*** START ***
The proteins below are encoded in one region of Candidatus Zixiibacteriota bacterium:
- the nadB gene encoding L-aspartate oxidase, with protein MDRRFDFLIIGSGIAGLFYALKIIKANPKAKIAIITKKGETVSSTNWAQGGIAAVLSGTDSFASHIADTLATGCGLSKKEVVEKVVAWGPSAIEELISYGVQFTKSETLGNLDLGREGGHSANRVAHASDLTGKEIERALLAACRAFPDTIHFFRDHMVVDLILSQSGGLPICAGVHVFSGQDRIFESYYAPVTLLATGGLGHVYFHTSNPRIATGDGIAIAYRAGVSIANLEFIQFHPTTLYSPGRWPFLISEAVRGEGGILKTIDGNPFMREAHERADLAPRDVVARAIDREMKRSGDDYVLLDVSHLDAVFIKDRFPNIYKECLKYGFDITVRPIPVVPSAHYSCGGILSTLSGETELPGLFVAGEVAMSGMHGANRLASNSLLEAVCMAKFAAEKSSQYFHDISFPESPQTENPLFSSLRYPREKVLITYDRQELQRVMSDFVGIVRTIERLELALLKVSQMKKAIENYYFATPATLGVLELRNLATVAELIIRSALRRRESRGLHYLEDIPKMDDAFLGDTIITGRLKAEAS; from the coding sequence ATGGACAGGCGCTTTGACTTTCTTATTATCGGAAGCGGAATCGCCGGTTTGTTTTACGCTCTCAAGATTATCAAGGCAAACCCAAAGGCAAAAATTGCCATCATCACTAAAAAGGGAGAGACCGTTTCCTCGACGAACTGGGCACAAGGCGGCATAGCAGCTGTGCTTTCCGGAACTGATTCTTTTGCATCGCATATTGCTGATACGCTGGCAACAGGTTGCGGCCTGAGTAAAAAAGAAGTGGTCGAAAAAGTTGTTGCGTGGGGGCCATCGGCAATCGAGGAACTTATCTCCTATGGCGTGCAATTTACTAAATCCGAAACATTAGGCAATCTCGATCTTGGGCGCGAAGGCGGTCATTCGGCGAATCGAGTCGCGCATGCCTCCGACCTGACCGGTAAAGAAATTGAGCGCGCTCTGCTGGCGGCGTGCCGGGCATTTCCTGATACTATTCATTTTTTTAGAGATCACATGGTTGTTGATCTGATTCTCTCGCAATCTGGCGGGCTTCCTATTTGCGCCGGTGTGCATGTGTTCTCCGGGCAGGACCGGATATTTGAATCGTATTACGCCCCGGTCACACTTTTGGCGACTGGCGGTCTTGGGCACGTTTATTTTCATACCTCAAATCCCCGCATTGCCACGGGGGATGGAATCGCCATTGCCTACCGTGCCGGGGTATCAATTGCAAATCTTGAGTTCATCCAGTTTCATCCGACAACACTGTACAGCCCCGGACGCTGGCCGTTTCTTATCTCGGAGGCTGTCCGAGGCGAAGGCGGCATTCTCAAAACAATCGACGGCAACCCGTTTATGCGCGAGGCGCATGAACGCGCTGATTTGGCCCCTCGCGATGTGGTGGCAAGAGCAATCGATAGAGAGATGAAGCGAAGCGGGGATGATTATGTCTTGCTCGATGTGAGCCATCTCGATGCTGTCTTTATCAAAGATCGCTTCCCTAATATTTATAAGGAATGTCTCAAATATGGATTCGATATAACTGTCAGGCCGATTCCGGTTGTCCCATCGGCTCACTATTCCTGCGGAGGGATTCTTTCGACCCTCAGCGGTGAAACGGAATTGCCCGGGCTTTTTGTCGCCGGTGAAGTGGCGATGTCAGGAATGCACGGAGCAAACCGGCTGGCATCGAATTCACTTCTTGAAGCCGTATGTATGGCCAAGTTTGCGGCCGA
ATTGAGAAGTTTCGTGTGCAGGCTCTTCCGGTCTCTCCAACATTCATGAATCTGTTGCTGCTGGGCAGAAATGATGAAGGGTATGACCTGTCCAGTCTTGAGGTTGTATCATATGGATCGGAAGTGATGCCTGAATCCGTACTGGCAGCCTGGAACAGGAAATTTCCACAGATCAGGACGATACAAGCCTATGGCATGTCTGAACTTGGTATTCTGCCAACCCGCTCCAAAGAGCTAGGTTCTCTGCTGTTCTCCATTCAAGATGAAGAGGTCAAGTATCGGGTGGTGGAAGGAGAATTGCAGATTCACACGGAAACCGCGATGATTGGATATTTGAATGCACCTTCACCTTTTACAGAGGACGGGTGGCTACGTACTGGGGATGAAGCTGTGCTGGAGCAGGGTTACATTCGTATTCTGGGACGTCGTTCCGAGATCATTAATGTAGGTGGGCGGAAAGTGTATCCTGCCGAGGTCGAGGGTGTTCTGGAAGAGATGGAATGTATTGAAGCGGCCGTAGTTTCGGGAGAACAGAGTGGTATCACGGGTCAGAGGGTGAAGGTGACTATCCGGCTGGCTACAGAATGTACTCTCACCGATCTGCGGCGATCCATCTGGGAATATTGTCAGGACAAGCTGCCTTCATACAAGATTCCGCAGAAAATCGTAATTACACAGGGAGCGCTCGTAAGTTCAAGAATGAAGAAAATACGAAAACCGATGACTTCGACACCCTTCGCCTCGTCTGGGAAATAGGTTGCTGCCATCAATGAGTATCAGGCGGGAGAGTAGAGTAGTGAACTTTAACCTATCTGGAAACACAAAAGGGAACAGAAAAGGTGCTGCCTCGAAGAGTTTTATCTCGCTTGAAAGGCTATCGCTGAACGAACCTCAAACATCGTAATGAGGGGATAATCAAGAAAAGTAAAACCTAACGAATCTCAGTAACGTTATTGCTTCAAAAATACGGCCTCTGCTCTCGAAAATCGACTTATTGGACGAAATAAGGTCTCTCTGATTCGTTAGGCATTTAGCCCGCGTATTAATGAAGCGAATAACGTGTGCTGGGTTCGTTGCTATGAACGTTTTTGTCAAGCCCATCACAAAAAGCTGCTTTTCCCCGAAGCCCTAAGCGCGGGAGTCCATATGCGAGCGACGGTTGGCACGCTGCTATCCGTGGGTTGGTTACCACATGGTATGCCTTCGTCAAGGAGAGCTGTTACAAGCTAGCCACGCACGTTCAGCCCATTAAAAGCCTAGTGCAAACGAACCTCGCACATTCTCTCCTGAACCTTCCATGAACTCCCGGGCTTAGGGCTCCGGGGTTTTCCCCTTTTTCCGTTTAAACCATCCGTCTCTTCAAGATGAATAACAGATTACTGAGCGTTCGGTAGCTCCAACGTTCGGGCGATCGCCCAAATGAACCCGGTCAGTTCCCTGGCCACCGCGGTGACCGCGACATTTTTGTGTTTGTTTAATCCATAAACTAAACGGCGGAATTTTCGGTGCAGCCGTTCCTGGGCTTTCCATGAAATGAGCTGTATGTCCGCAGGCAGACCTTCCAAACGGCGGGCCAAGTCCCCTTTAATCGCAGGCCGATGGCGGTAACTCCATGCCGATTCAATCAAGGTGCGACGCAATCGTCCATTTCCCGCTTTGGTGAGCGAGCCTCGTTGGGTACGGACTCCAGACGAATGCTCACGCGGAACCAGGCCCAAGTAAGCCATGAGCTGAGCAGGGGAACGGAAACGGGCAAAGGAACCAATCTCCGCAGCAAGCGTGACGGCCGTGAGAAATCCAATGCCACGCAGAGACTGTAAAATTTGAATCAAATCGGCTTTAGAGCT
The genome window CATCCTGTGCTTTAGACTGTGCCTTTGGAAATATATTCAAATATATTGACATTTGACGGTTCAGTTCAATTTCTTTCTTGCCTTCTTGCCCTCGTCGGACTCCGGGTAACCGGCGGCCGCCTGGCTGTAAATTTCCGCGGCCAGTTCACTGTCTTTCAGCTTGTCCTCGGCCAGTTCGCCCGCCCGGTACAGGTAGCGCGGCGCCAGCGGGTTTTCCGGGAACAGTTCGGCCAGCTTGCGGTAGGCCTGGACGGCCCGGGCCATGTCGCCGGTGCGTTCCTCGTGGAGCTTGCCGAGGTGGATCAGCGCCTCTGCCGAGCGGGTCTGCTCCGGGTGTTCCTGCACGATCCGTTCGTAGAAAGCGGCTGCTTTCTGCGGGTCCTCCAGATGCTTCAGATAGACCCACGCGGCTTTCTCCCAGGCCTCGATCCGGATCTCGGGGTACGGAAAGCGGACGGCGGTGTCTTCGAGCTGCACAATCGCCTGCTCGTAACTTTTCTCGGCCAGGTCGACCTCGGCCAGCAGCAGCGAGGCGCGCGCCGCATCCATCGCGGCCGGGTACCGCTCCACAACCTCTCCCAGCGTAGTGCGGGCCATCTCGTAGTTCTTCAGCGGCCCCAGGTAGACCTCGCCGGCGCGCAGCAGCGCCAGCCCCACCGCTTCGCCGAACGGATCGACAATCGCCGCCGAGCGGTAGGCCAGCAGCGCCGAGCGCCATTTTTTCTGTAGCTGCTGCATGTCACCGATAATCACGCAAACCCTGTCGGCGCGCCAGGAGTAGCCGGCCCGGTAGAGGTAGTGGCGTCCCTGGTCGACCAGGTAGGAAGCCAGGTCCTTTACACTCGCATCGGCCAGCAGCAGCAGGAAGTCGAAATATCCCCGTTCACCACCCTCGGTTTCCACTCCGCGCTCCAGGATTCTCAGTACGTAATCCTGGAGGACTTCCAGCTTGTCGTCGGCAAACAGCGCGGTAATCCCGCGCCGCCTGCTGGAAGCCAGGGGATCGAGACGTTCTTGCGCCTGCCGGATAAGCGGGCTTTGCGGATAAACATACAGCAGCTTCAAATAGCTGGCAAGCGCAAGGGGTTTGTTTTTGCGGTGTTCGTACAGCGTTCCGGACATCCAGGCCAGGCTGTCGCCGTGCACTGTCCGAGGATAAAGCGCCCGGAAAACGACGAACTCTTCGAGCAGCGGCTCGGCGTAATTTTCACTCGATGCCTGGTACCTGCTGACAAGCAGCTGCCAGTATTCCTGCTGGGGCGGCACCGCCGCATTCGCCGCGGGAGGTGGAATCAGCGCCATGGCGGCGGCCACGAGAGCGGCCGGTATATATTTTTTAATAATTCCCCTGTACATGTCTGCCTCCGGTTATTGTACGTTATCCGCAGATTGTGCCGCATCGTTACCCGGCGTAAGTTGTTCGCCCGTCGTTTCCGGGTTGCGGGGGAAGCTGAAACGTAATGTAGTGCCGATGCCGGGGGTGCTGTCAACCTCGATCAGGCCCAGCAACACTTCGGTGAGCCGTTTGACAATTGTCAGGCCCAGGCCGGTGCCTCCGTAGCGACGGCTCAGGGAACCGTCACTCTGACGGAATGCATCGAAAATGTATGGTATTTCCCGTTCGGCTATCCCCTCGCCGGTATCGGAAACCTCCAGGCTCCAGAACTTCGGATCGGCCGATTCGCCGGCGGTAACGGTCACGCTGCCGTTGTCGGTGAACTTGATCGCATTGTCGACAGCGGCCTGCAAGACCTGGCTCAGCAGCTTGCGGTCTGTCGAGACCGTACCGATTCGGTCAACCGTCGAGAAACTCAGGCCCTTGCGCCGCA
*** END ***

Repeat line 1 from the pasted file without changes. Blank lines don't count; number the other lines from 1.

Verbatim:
The proteins below are encoded in one region of Candidatus Zixiibacteriota bacterium: